Speaking Out About Racism Boosts Your Mental Health
Suppressing the anger and pain can actively damage what psychology researchers call ‘psychological fortitude’
I bottled up my rage and despair for the first few days after George Floyd’s death.
It wasn’t because I wasn’t full of rage and despair — I was. My brain was slowly frying. The video of Floyd’s last moments was unavoidable; my mom, who I live with, kept the news on 24/7. But I was concerned that anything I could say out loud had already been said. There were so many activists, writers, and thought leaders speaking out about being Black in America. I wasn’t sure how to add to the conversation.
Finally, at my teletherapy session the Tuesday after Floyd’s death, I began the work of unspooling my pent-up despair. I told my therapist how I was even more afraid to leave my house now than at the start of the pandemic. I admitted to her, and to myself, that most of my despair stemmed from feeling like the people in charge of this country didn’t care if I lived or died. It was the first time I’d expressed that out loud.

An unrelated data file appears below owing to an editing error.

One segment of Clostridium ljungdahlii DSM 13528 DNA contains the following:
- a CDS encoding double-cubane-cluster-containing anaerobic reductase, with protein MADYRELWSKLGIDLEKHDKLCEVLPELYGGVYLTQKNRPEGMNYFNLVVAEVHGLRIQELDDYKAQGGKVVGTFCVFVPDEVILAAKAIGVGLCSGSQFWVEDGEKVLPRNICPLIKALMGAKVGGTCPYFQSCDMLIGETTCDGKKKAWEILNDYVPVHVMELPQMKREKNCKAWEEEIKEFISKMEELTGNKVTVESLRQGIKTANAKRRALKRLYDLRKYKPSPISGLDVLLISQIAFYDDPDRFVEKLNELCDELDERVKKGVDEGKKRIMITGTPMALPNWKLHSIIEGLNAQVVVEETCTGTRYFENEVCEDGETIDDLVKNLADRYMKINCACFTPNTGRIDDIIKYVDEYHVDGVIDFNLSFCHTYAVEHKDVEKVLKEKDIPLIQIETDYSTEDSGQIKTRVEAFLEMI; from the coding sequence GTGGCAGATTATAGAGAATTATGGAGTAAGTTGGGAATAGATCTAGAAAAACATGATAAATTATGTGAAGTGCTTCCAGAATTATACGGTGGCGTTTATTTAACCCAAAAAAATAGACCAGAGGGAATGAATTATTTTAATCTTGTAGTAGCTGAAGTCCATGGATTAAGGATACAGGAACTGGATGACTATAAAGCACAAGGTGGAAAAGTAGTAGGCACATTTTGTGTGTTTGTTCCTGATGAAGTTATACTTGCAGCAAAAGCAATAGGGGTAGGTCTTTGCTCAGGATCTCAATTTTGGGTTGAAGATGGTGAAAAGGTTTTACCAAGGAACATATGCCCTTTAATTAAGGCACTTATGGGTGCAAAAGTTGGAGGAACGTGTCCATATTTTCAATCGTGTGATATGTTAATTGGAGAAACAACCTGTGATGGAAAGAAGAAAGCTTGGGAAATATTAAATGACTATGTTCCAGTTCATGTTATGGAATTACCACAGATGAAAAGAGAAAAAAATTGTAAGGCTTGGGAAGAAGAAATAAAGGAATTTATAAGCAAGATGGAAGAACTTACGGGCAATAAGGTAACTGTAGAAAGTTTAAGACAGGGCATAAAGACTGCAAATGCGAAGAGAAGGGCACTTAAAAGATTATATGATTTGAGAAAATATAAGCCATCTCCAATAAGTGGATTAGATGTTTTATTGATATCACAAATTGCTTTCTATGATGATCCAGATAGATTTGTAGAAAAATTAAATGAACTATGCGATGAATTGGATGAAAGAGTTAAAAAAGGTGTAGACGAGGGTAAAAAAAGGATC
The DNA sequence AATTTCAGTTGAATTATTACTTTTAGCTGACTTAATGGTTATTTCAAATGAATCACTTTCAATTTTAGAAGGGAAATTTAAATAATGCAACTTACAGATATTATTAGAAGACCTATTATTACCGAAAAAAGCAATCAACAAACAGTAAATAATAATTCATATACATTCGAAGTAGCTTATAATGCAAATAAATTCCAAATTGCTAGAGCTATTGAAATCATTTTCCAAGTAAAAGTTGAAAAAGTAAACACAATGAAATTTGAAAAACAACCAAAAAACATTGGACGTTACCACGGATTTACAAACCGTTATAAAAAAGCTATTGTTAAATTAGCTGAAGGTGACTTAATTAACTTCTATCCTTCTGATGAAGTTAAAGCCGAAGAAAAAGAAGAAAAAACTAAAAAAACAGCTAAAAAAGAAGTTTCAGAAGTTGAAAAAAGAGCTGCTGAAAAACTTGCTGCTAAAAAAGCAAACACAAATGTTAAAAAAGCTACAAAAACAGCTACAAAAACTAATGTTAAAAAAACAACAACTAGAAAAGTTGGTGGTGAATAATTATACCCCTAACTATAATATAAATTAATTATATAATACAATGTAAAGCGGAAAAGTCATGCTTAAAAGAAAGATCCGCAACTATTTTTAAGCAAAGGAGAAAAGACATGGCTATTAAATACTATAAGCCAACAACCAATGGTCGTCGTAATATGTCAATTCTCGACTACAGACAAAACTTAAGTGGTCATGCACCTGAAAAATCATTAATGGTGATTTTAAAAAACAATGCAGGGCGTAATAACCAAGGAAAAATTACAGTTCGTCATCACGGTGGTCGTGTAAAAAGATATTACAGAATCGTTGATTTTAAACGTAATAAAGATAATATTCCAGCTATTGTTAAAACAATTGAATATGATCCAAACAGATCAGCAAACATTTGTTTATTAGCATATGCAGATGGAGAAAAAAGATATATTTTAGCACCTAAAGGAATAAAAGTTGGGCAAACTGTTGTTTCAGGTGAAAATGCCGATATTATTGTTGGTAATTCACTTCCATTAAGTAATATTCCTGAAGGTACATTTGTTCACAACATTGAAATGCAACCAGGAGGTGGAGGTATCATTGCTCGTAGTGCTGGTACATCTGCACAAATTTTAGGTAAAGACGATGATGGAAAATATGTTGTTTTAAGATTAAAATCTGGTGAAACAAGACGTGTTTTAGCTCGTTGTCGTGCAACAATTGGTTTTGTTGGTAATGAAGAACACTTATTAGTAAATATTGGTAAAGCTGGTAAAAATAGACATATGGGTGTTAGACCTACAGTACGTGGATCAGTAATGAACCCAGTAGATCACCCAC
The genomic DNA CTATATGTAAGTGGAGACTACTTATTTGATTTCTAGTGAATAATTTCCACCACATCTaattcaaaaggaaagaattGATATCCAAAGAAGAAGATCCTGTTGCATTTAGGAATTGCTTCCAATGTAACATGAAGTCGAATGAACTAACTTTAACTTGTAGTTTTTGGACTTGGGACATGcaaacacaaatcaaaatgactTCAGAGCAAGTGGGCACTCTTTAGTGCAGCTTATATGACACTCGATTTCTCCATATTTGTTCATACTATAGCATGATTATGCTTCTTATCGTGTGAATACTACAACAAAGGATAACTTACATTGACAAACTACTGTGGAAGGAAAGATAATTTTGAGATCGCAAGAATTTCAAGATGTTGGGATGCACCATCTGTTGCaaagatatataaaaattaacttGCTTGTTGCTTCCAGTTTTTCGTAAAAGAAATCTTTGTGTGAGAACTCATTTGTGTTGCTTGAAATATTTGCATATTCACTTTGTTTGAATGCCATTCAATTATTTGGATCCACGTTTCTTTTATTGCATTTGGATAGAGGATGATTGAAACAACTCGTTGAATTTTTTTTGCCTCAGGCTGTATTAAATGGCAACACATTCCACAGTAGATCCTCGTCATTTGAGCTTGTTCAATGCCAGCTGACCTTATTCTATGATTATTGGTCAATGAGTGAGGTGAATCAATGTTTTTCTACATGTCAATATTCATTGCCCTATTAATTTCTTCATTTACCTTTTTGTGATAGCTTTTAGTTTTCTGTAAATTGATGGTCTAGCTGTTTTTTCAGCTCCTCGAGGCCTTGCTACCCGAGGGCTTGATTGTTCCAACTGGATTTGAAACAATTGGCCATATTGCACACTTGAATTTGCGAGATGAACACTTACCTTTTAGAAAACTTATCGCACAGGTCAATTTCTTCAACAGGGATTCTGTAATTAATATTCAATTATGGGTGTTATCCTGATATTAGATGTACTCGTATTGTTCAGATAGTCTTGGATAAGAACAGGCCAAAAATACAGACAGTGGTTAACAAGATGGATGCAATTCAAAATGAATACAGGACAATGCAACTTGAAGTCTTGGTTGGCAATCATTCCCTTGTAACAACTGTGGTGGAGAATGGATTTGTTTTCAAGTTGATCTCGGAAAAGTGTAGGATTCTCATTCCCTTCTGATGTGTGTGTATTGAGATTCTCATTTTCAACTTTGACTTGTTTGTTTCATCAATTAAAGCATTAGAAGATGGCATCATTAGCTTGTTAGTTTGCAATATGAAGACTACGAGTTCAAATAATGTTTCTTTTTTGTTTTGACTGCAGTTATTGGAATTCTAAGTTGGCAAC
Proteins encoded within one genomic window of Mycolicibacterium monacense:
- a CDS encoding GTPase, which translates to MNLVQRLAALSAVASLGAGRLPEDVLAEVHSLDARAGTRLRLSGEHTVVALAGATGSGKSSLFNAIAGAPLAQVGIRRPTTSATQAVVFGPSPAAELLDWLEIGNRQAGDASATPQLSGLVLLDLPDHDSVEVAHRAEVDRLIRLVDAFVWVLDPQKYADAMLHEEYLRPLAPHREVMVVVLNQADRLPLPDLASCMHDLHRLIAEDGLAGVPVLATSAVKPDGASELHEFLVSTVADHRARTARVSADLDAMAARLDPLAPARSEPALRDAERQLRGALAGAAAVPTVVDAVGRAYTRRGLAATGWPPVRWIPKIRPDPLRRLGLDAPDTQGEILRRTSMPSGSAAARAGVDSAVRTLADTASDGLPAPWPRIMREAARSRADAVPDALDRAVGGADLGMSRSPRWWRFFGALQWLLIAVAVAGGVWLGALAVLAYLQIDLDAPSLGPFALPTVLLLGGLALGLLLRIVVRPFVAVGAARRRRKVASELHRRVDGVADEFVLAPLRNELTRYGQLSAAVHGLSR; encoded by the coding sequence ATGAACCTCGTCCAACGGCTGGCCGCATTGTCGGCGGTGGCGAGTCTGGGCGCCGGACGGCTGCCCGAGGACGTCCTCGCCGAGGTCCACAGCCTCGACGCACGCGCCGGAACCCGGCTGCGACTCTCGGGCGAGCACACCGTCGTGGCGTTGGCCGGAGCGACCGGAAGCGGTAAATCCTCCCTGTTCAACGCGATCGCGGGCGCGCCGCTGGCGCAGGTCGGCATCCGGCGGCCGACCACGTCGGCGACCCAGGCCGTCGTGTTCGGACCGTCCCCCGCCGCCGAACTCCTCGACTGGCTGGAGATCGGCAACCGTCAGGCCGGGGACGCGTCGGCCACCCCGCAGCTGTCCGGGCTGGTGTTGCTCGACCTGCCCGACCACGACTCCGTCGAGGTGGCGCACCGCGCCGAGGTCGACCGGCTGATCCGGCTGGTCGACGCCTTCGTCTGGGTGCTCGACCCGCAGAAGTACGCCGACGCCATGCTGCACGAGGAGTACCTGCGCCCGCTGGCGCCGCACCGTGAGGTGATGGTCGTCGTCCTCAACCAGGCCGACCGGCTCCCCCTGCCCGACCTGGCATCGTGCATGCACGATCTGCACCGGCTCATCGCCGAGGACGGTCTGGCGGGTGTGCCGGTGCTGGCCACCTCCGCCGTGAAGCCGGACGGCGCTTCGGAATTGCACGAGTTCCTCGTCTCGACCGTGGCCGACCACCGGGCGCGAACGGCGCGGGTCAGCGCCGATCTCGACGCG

My therapist’s suggestion: Write about it. Put it down on paper, even if no one but her would read it. “You’re a writer,” she said. “Expressing yourself is so important. You need to get these feelings out.”
Since then, I’ve been making an effort to unpack — in writing and in conversation — how interpersonal and systemic racism has affected me, both in the past and currently. There’s been a lot to discuss in the past two months. Marches and protests in support of Black lives have reached nearly every town in America. Multiple industries, including media and publishing, have had public reckonings on how people of color are discriminated against and paid less than white people doing similar work. Every time one of these movements has touched my life, I’ve talked about it to whoever will listen: my wonderfully Black therapist, my friends, my family. I do get afraid that I’ve become a broken record, but also? My head doesn’t contain a fog of despair anymore.
“By you personally sharing the story of your experience and naming it as racial trauma, it allows you the…